RNH’s Academic Director, Professor Hannes H. Gissurarson, read a paper 29 June 2016 to a conference on “Totalitarianism, Deportation and Emigration”, held in the Estonian village Viljandi by the Platform of European Memory and Conscience.
Professor Gissurarson’s paper was about two Germans in Iceland before the 2nd World War, the Jewess Henny Goldstein Ottosson and the Nazi Bruno Kress, whose lives were intertwined in some unexpected ways. Before the War their paths did not cross much in Iceland, even if sources claim that Kress had, like other German Nazis, been unfriendly to the Jewish refugees in the country. But there was another connection. The SS operated a “research institute”, Ahnenerbe or Ancestral Heritage, which gave Kress a grant to study Icelandic. Another topic in which Ahnenerbe took interest was the physiology of Jews: Henny Goldstein’s brother was picked up by Ahnenerbe “experts” at Auschwitz and brought to the Natzweiler prison camp where he was measured and then murdered. (After the War, the Ahnenerbe Director was hanged.) Her first husband, Robert Goldstein, and her sister-in-law and nephew were all murdered in Auschwitz. After the War the paths of Henny Goldstein and Bruno Kress crossed again, unexpectedly, in Iceland. Now Kress had become a communist, residing in East Germany, and in the spring of 1958 he was invited to the 60th birthday party of Icelandic communist leader Brynjolfur Bjarnason. There, to her great surprise, Henny Goldstein recognised the man who had been a zealous Nazi in Iceland before the War and complained about it. The incident was hushed down however. Kress was given an honorary doctorate from the University of Iceland on its 75th anniversary in 1986.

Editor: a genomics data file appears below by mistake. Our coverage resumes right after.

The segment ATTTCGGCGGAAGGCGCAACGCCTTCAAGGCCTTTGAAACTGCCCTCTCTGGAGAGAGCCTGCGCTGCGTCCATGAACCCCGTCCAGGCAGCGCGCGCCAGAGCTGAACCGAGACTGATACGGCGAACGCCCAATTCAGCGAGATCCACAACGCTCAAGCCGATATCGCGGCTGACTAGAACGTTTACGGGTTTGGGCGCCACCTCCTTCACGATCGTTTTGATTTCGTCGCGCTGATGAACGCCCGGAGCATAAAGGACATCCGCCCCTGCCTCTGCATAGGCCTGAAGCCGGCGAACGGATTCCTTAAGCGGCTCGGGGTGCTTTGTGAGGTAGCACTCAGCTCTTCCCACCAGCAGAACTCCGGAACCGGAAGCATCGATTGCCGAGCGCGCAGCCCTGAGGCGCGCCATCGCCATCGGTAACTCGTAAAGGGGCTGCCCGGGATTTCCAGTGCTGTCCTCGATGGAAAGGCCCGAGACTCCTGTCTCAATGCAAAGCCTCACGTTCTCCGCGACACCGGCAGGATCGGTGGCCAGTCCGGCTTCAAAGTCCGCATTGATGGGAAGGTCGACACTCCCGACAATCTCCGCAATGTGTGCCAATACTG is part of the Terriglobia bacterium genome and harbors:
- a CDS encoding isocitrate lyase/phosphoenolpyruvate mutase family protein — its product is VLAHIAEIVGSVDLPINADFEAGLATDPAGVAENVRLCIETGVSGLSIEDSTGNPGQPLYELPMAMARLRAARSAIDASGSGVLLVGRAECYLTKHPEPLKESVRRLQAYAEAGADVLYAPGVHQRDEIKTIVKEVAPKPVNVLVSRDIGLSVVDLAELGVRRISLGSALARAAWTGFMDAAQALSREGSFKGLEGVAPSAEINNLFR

A lively discussion followed the paper, with some in the audience expressing surprise at the fact that the University of Iceland had given an old Nazi an honorary doctorate. Other speakers at the conference included Vytautas Landsbergis, former President of Lithuania, and Urmas Reinsalu, the Estonian Minister of Justice. Professor Gissurarson’s contribution to the conference formed a part of the joint project of RNH and AECR, the Alliance of European Conservatives and Reformists, on “Europe of the Victims”. At the conference, the annual Prize of the Platform was awarded to Leopoldo López, the leader of the opposition in Venezuela and now a political prisoner. López’ father received the award on his behalf. Here López speaks in Oslo, before his imprisonment: